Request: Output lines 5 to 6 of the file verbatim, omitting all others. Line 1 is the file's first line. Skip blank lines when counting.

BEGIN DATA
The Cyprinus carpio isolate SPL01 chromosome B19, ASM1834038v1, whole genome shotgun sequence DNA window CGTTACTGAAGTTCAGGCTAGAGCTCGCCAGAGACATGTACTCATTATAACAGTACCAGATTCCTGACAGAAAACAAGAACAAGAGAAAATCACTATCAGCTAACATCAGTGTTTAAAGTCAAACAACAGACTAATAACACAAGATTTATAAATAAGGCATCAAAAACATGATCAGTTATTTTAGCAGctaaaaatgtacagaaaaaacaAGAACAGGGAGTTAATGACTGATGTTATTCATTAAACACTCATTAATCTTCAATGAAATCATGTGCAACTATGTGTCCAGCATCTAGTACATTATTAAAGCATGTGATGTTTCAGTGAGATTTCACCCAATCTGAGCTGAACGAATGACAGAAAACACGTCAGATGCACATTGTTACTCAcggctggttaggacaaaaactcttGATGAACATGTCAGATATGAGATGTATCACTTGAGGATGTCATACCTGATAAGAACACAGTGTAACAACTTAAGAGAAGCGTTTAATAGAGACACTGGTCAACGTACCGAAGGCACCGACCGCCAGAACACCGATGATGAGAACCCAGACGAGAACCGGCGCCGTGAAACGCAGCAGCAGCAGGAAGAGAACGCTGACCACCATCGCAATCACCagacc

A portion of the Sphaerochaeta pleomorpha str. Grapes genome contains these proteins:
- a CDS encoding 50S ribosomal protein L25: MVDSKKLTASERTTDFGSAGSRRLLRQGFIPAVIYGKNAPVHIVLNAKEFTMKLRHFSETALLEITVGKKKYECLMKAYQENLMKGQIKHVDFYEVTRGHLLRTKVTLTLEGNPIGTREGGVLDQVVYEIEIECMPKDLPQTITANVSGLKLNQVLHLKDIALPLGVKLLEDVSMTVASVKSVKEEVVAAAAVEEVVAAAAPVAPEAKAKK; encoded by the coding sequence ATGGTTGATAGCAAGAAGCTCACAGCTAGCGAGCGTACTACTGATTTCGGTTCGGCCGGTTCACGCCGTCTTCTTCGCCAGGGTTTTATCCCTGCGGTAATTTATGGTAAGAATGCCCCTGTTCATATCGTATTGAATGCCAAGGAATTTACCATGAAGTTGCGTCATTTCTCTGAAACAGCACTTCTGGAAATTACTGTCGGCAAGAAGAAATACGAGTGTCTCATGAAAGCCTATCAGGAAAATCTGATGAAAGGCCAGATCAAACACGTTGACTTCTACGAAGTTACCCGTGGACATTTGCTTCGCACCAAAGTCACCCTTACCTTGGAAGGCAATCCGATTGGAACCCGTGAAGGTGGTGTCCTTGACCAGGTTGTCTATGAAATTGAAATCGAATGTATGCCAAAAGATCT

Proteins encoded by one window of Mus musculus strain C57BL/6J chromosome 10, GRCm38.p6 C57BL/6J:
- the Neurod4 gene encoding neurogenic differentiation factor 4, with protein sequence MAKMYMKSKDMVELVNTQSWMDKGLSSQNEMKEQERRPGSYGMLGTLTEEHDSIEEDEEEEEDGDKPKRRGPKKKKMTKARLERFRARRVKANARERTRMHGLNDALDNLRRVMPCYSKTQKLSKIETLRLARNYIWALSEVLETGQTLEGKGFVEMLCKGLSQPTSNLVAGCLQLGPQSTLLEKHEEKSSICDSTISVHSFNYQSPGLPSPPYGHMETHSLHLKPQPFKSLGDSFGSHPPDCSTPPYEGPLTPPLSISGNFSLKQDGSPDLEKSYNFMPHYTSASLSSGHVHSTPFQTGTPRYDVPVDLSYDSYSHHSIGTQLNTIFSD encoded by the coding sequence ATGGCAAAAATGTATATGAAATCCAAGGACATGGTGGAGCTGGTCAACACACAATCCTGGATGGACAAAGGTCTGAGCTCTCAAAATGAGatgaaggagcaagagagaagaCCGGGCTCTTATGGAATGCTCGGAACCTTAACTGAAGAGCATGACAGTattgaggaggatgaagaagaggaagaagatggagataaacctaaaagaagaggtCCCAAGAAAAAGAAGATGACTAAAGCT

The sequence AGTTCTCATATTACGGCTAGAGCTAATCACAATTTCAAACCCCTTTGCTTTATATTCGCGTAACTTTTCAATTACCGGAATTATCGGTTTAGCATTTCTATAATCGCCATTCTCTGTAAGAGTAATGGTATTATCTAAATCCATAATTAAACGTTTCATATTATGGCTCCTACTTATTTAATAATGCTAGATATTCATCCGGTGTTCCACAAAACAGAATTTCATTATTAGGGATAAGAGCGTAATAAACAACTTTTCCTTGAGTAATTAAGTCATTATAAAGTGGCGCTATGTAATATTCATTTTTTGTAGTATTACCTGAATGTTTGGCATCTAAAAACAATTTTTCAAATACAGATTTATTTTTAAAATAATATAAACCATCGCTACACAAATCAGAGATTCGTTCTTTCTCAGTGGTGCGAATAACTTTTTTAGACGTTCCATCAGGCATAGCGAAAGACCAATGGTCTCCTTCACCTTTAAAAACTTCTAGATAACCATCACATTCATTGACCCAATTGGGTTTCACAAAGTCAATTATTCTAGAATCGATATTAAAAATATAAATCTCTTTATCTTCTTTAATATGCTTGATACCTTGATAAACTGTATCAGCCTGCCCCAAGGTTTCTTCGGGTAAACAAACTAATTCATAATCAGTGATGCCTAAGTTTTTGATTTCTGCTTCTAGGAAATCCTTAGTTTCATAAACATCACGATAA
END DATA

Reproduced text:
- the Neurod4 gene encoding neurogenic differentiation factor 4, with protein sequence MAKMYMKSKDMVELVNTQSWMDKGLSSQNEMKEQERRPGSYGMLGTLTEEHDSIEEDEEEEEDGDKPKRRGPKKKKMTKARLERFRARRVKANARERTRMHGLNDALDNLRRVMPCYSKTQKLSKIETLRLARNYIWALSEVLETGQTLEGKGFVEMLCKGLSQPTSNLVAGCLQLGPQSTLLEKHEEKSSICDSTISVHSFNYQSPGLPSPPYGHMETHSLHLKPQPFKSLGDSFGSHPPDCSTPPYEGPLTPPLSISGNFSLKQDGSPDLEKSYNFMPHYTSASLSSGHVHSTPFQTGTPRYDVPVDLSYDSYSHHSIGTQLNTIFSD encoded by the coding sequence ATGGCAAAAATGTATATGAAATCCAAGGACATGGTGGAGCTGGTCAACACACAATCCTGGATGGACAAAGGTCTGAGCTCTCAAAATGAGatgaaggagcaagagagaagaCCGGGCTCTTATGGAATGCTCGGAACCTTAACTGAAGAGCATGACAGTattgaggaggatgaagaagaggaagaagatggagataaacctaaaagaagaggtCCCAAGAAAAAGAAGATGACTAAAGCT

The sequence AGTTCTCATATTACGGCTAGAGCTAATCACAATTTCAAACCCCTTTGCTTTATATTCGCGTAACTTTTCAATTACCGGAATTATCGGTTTAGCATTTCTATAATCGCCATTCTCTGTAAGAGTAATGGTATTATCTAAATCCATAATTAAACGTTTCATATTATGGCTCCTACTTATTTAATAATGCTAGATATTCATCCGGTGTTCCACAAAACAGAATTTCATTATTAGGGATAAGAGCGTAATAAACAACTTTTCCTTGAGTAATTAAGTCATTATAAAGTGGCGCTATGTAATATTCATTTTTTGTAGTATTACCTGAATGTTTGGCATCTAAAAACAATTTTTCAAATACAGATTTATTTTTAAAATAATATAAACCATCGCTACACAAATCAGAGATTCGTTCTTTCTCAGTGGTGCGAATAACTTTTTTAGACGTTCCATCAGGCATAGCGAAAGACCAATGGTCTCCTTCACCTTTAAAAACTTCTAGATAACCATCACATTCATTGACCCAATTGGGTTTCACAAAGTCAATTATTCTAGAATCGATATTAAAAATATAAATCTCTTTATCTTCTTTAATATGCTTGATACCTTGATAAACTGTATCAGCCTGCCCCAAGGTTTCTTCGGGTAAACAAACTAATTCATAATCAGTGATGCCTAAGTTTTTGATTTCTGCTTCTAGGAAATCCTTAGTTTCATAAACATCACGATAA